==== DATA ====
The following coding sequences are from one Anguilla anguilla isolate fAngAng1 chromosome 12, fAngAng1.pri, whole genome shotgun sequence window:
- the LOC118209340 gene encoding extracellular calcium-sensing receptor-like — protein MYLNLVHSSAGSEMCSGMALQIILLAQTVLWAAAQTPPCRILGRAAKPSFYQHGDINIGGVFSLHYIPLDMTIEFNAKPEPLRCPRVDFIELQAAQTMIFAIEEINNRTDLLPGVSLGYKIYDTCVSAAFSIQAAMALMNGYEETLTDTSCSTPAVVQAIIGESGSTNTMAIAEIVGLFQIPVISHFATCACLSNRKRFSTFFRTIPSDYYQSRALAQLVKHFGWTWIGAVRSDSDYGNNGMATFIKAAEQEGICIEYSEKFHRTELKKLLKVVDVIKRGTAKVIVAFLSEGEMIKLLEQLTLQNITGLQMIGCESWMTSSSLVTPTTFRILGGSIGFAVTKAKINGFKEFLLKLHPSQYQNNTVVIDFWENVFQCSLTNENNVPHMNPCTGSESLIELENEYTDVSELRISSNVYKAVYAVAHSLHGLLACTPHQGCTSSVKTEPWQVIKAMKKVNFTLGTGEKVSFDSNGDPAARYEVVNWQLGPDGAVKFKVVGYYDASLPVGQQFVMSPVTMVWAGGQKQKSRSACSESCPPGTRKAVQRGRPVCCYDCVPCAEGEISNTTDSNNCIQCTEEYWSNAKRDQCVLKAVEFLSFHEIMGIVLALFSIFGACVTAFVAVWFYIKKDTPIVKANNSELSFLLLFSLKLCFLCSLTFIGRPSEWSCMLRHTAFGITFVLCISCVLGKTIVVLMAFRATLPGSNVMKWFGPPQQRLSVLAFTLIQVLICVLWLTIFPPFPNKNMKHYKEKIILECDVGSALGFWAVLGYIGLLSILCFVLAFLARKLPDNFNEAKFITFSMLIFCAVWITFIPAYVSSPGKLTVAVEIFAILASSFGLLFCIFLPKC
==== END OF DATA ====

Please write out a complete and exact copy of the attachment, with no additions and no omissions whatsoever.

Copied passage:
The following coding sequences are from one Anguilla anguilla isolate fAngAng1 chromosome 12, fAngAng1.pri, whole genome shotgun sequence window:
- the LOC118209340 gene encoding extracellular calcium-sensing receptor-like — protein MYLNLVHSSAGSEMCSGMALQIILLAQTVLWAAAQTPPCRILGRAAKPSFYQHGDINIGGVFSLHYIPLDMTIEFNAKPEPLRCPRVDFIELQAAQTMIFAIEEINNRTDLLPGVSLGYKIYDTCVSAAFSIQAAMALMNGYEETLTDTSCSTPAVVQAIIGESGSTNTMAIAEIVGLFQIPVISHFATCACLSNRKRFSTFFRTIPSDYYQSRALAQLVKHFGWTWIGAVRSDSDYGNNGMATFIKAAEQEGICIEYSEKFHRTELKKLLKVVDVIKRGTAKVIVAFLSEGEMIKLLEQLTLQNITGLQMIGCESWMTSSSLVTPTTFRILGGSIGFAVTKAKINGFKEFLLKLHPSQYQNNTVVIDFWENVFQCSLTNENNVPHMNPCTGSESLIELENEYTDVSELRISSNVYKAVYAVAHSLHGLLACTPHQGCTSSVKTEPWQVIKAMKKVNFTLGTGEKVSFDSNGDPAARYEVVNWQLGPDGAVKFKVVGYYDASLPVGQQFVMSPVTMVWAGGQKQKSRSACSESCPPGTRKAVQRGRPVCCYDCVPCAEGEISNTTDSNNCIQCTEEYWSNAKRDQCVLKAVEFLSFHEIMGIVLALFSIFGACVTAFVAVWFYIKKDTPIVKANNSELSFLLLFSLKLCFLCSLTFIGRPSEWSCMLRHTAFGITFVLCISCVLGKTIVVLMAFRATLPGSNVMKWFGPPQQRLSVLAFTLIQVLICVLWLTIFPPFPNKNMKHYKEKIILECDVGSALGFWAVLGYIGLLSILCFVLAFLARKLPDNFNEAKFITFSMLIFCAVWITFIPAYVSSPGKLTVAVEIFAILASSFGLLFCIFLPKC